'Station' pumps up the excitement right away when the drums tap out a faster, steady beat and the bass and guitars hit along right with the beat, increasing in intensity with each hit, until it all folds into a nice driving rhythm interrupted by the establishment of power chord driven riffs, and memories of the heavier debut album, or the extremeness of the defunct band Botch start to come through. This continues to develop into one of the band's most memorable riffs and tracks, backing off on occasion for the listener to take a breath, and then coasting along before another quick build, false pay off, then sudden surprise climax. This is all within the first 5 minutes, after which, the tempo slows a bit and then the whole thing softens to a solo plucked guitar. At seven minutes, guitar fuzz thickens up the entire thing and a wall of heaviness is created with a minimal use of percussion. There is a quick climax and then the entire thing cools down as the guitars echo to silence.

'Verses' brings in a heavy drone sounding like an approaching airplane that then receeds off into the distance while a jangly guitar arpeggio fades in with a moderately slow drum beat and sustained chords ebb and flow underneath it all. The sustained guitar creates little bouts of dissonant feedback, but also sound a bit like a synth. Then the rhythm irons itself out and a lovely melody is created by the guitar for this atmospheric and lovely track. The real payoff comes at 6 minutes, when it all comes to an emotional and heavier climax. Soon, the music cools off again and sinks back into its softer state. 'Youngblood' gets heavy early on with a faster tempo and a churning guitar building up strength quickly, forcing the drums to go double time. A heavy metal riff then pushes things up another notch and soon your head is bouncing along to the whole thing. Just before 3 minutes, it pulls back a bit, but the rhythm continues. Then both guitars come in, this time more melodically. It's a great, faster paced track, that only interrupts its steady beat for some cool drum tricks here and there. At 5 minutes, the steady beat gets broken down and things get a little atmospheric. It all builds again and then spends the last minute playing out a heavy climax.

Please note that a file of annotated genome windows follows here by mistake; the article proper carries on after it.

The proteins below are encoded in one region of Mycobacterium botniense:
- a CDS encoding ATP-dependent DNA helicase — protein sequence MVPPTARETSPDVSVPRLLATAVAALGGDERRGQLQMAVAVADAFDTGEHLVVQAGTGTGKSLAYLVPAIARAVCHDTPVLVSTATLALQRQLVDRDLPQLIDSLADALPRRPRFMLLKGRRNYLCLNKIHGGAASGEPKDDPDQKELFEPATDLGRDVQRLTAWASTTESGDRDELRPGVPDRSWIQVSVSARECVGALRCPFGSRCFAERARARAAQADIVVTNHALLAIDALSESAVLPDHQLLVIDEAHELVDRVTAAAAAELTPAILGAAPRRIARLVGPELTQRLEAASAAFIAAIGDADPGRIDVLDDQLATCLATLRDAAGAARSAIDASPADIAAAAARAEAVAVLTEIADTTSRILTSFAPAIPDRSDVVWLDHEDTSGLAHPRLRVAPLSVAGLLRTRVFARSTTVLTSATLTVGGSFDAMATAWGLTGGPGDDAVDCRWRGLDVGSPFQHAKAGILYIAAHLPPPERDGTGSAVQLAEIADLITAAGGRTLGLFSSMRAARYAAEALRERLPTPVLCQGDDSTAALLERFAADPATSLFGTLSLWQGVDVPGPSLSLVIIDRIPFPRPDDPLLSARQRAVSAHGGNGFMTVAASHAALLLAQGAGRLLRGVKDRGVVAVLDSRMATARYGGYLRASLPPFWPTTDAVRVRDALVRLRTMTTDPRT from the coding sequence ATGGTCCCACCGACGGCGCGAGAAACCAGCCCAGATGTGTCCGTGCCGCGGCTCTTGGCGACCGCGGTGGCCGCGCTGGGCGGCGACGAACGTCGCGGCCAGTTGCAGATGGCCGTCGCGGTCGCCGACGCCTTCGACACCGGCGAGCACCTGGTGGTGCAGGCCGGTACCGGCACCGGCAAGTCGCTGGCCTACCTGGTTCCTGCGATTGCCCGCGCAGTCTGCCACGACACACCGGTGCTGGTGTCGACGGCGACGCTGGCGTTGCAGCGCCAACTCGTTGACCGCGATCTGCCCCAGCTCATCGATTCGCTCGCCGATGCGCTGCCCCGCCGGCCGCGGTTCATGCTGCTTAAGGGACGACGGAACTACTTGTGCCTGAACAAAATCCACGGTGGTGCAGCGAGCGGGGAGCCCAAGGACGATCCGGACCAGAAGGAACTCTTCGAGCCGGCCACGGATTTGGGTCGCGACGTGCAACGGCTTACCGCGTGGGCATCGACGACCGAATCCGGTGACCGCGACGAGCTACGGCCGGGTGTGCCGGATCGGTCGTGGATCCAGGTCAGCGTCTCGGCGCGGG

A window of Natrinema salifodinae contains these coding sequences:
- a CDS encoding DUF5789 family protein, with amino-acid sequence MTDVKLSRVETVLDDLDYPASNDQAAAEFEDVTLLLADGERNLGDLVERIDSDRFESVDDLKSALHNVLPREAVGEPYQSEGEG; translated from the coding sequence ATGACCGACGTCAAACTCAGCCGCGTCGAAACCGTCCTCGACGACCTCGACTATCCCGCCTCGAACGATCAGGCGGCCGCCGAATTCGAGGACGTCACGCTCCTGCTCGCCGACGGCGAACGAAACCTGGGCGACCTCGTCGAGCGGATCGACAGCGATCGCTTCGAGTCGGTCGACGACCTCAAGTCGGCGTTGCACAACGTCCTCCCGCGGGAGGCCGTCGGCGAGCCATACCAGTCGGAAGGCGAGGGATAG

'Xavii' goes for a nice, slower and smooth rhythm with a nice underlying organ and lovely cool down track. Some beautiful textures and sounds are explored with the guitars as this track continues on, sometimes becoming almost ambient, but then suddenly picking up a bit more power on the 2nd half. The Japanese release also included a 7th track 'Upper Ninety'. This track comes from an EP that was released a few years earlier, and you can hear the difference in the sound here as it sounds heavier and, to me, less focused. But, its still a good track and anytime you add something good to an already great album, it's a good thing.

All in all, I find this to be an excellent release from and excellent band. The fact that they were willing to explore a genre that was becoming too formulaic is a big plus, and, even though it doesn't have the same frantic and heavy feel of the debut album, I love the fact that it has a lot more variety. Yes, there are still heavy moments here, but it's not a constant onslaught, and I find myself returning to this album a lot more that the debut album, and have found that it has retained its hold on me even more than the debut album has. To me, this is a masterpiece of an album, and I have no problem rating it as such.

TCat | 5/5 |